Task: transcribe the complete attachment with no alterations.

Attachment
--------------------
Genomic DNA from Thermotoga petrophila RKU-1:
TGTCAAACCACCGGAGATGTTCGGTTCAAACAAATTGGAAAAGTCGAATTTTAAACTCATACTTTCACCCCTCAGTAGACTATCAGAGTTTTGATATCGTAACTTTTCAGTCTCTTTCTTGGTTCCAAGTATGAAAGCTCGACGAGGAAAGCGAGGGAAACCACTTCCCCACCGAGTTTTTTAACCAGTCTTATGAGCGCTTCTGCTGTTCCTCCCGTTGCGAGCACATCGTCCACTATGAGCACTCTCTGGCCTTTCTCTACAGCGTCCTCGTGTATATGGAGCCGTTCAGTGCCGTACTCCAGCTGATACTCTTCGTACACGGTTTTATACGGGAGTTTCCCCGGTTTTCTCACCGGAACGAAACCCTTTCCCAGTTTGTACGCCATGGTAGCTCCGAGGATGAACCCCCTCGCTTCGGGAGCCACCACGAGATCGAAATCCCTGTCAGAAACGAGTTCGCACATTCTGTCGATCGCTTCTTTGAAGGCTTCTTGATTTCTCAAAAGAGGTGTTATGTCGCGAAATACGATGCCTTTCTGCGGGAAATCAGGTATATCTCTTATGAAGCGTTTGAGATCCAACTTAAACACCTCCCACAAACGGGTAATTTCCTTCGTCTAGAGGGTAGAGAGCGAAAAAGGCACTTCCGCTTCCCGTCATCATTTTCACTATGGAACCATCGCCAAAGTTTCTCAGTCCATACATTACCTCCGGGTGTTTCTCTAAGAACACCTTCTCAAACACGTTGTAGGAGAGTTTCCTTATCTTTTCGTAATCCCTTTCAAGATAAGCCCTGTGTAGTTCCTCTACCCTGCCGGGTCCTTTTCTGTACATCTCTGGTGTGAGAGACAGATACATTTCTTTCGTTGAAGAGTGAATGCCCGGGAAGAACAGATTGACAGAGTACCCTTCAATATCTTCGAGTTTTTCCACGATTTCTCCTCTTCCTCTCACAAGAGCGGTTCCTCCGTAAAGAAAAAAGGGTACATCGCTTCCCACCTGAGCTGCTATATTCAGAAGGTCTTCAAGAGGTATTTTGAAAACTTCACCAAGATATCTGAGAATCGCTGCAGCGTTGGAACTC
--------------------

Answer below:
Genomic DNA from Thermotoga petrophila RKU-1:
TGTCAAACCACCGGAGATGTTCGGTTCAAACAAATTGGAAAAGTCGAATTTTAAACTCATACTTTCACCCCTCAGTAGACTATCAGAGTTTTGATATCGTAACTTTTCAGTCTCTTTCTTGGTTCCAAGTATGAAAGCTCGACGAGGAAAGCGAGGGAAACCACTTCCCCACCGAGTTTTTTAACCAGTCTTATGAGCGCTTCTGCTGTTCCTCCCGTTGCGAGCACATCGTCCACTATGAGCACTCTCTGGCCTTTCTCTACAGCGTCCTCGTGTATATGGAGCCGTTCAGTGCCGTACTCCAGCTGATACTCTTCGTACACGGTTTTATACGGGAGTTTCCCCGGTTTTCTCACCGGAACGAAACCCTTTCCCAGTTTGTACGCCATGGTAGCTCCGAGGATGAACCCCCTCGCTTCGGGAGCCACCACGAGATCGAAATCCCTGTCAGAAACGAGTTCGCACATTCTGTCGATCGCTTCTTTGAAGGCTTCTTGATTTCTCAAAAGAGGTGTTATGTCGCGAAATACGATGCCTTTCTGCGGGAAATCAGGTATATCTCTTATGAAGCGTTTGAGATCCAACTTAAACACCTCCCACAAACGGGTAATTTCCTTCGTCTAGAGGGTAGAGAGCGAAAAAGGCACTTCCGCTTCCCGTCATCATTTTCACTATGGAACCATCGCCAAAGTTTCTCAGTCCATACATTACCTCCGGGTGTTTCTCTAAGAACACCTTCTCAAACACGTTGTAGGAGAGTTTCCTTATCTTTTCGTAATCCCTTTCAAGATAAGCCCTGTGTAGTTCCTCTACCCTGCCGGGTCCTTTTCTGTACATCTCTGGTGTGAGAGACAGATACATTTCTTTCGTTGAAGAGTGAATGCCCGGGAAGAACAGATTGACAGAGTACCCTTCAATATCTTCGAGTTTTTCCACGATTTCTCCTCTTCCTCTCACAAGAGCGGTTCCTCCGTAAAGAAAAAAGGGTACATCGCTTCCCACCTGAGCTGCTATATTCAGAAGGTCTTCAAGAGGTATTTTGAAAACTTCACCAAGATATCTGAGAATCGCTGCAGCGTTGGAACTC